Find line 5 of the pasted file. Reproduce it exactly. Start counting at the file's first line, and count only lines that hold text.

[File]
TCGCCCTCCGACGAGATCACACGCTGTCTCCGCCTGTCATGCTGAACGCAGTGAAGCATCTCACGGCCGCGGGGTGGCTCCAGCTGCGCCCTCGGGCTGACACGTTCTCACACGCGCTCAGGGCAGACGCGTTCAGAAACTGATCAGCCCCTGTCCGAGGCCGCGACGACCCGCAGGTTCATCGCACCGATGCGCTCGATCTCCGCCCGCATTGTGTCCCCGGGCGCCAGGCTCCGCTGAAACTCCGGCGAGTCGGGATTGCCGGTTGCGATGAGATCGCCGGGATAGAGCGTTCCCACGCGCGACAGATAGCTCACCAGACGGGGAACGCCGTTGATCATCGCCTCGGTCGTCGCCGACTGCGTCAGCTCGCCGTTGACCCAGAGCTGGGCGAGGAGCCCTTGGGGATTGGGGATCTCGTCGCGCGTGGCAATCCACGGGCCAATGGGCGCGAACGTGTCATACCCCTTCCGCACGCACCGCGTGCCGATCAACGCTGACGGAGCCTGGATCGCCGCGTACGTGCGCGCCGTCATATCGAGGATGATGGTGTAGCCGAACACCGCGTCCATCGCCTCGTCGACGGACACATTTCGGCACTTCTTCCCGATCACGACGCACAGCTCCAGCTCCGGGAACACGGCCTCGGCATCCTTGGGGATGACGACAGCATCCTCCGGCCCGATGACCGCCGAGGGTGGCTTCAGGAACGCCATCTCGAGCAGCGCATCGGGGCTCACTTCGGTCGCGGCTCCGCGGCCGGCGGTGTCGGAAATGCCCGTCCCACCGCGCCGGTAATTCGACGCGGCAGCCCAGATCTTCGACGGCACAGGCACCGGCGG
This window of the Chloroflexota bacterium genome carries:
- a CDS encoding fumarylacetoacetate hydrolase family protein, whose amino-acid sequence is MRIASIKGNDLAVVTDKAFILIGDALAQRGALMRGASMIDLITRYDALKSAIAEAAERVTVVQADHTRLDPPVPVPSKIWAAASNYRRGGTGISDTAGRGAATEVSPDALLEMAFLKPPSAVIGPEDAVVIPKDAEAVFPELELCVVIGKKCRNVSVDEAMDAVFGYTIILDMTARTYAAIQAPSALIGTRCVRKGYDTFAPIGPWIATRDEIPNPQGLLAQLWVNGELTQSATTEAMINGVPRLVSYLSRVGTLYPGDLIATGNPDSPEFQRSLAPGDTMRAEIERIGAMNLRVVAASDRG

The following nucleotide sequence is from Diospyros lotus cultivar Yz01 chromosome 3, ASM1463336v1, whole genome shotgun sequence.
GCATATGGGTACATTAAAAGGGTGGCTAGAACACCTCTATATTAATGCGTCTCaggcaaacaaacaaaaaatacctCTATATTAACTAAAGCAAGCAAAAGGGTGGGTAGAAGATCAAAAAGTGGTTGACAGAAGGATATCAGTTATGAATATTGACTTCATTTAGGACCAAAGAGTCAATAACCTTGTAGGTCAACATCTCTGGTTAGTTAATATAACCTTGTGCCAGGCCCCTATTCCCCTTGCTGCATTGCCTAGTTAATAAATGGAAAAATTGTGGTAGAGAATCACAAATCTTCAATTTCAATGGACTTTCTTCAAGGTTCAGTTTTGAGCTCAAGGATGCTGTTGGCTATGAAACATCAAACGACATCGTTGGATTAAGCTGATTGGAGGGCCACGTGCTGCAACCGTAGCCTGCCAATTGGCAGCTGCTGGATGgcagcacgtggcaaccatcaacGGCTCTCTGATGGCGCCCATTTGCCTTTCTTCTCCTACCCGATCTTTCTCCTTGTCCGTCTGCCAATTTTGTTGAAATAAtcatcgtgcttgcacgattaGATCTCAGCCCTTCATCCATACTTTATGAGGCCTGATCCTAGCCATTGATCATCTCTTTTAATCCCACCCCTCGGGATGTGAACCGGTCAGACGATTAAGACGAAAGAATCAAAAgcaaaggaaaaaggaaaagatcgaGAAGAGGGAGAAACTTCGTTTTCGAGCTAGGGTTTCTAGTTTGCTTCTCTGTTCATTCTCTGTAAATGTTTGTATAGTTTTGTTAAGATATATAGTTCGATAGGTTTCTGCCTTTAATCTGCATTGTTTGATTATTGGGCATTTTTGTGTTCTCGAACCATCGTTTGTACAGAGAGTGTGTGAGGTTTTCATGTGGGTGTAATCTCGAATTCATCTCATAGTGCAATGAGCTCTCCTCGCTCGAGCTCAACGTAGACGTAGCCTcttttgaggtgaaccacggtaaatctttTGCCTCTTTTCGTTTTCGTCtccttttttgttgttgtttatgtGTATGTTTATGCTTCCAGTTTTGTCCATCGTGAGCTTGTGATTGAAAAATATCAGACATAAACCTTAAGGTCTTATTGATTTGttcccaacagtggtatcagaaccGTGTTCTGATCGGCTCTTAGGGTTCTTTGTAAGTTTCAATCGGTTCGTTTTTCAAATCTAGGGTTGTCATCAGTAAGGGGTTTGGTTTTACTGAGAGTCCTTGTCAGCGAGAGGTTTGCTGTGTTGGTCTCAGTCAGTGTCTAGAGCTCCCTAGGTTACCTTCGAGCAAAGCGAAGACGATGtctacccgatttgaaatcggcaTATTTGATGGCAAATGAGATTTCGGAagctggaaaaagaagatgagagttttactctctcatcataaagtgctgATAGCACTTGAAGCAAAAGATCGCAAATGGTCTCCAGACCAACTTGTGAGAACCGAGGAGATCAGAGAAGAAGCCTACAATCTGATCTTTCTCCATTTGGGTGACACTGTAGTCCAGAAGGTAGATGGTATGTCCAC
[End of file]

GCATATGGGTACATTAAAAGGGTGGCTAGAACACCTCTATATTAATGCGTCTCaggcaaacaaacaaaaaatacctCTATATTAACTAAAGCAAGCAAAAGGGTGGGTAGAAGATCAAAAAGTGGTTGACAGAAGGATATCAGTTATGAATATTGACTTCATTTAGGACCAAAGAGTCAATAACCTTGTAGGTCAACATCTCTGGTTAGTTAATATAACCTTGTGCCAGGCCCCTATTCCCCTTGCTGCATTGCCTAGTTAATAAATGGAAAAATTGTGGTAGAGAATCACAAATCTTCAATTTCAATGGACTTTCTTCAAGGTTCAGTTTTGAGCTCAAGGATGCTGTTGGCTATGAAACATCAAACGACATCGTTGGATTAAGCTGATTGGAGGGCCACGTGCTGCAACCGTAGCCTGCCAATTGGCAGCTGCTGGATGgcagcacgtggcaaccatcaacGGCTCTCTGATGGCGCCCATTTGCCTTTCTTCTCCTACCCGATCTTTCTCCTTGTCCGTCTGCCAATTTTGTTGAAATAAtcatcgtgcttgcacgattaGATCTCAGCCCTTCATCCATACTTTATGAGGCCTGATCCTAGCCATTGATCATCTCTTTTAATCCCACCCCTCGGGATGTGAACCGGTCAGACGATTAAGACGAAAGAATCAAAAgcaaaggaaaaaggaaaagatcgaGAAGAGGGAGAAACTTCGTTTTCGAGCTAGGGTTTCTAGTTTGCTTCTCTGTTCATTCTCTGTAAATGTTTGTATAGTTTTGTTAAGATATATAGTTCGATAGGTTTCTGCCTTTAATCTGCATTGTTTGATTATTGGGCATTTTTGTGTTCTCGAACCATCGTTTGTACAGAGAGTGTGTGAGGTTTTCATGTGGGTGTAATCTCGAATTCATCTCATAGTGCAATGAGCTCTCCTCGCTCGAGCTCAACGTAGACGTAGCCTcttttgaggtgaaccacggtaaatctttTGCCTCTTTTCGTTTTCGTCtccttttttgttgttgtttatgtGTATGTTTATGCTTCCAGTTTTGTCCATCGTGAGCTTGTGATTGAAAAATATCAGACATAAACCTTAAGGTCTTATTGATTTGttcccaacagtggtatcagaaccGTGTTCTGATCGGCTCTTAGGGTTCTTTGTAAGTTTCAATCGGTTCGTTTTTCAAATCTAGGGTTGTCATCAGTAAGGGGTTTGGTTTTACTGAGAGTCCTTGTCAGCGAGAGGTTTGCTGTGTTGGTCTCAGTCAGTGTCTAGAGCTCCCTAGGTTACCTTCGAGCAAAGCGAAGACGATGtctacccgatttgaaatcggcaTATTTGATGGCAAATGAGATTTCGGAagctggaaaaagaagatgagagttttactctctcatcataaagtgctgATAGCACTTGAAGCAAAAGATCGCAAATGGTCTCCAGACCAACTTGTGAGAACCGAGGAGATCAGAGAAGAAGCCTACAATCTGATCTTTCTCCATTTGGGTGACACTGTAGTCCAGAAGGTAGATGGTATGTCCAC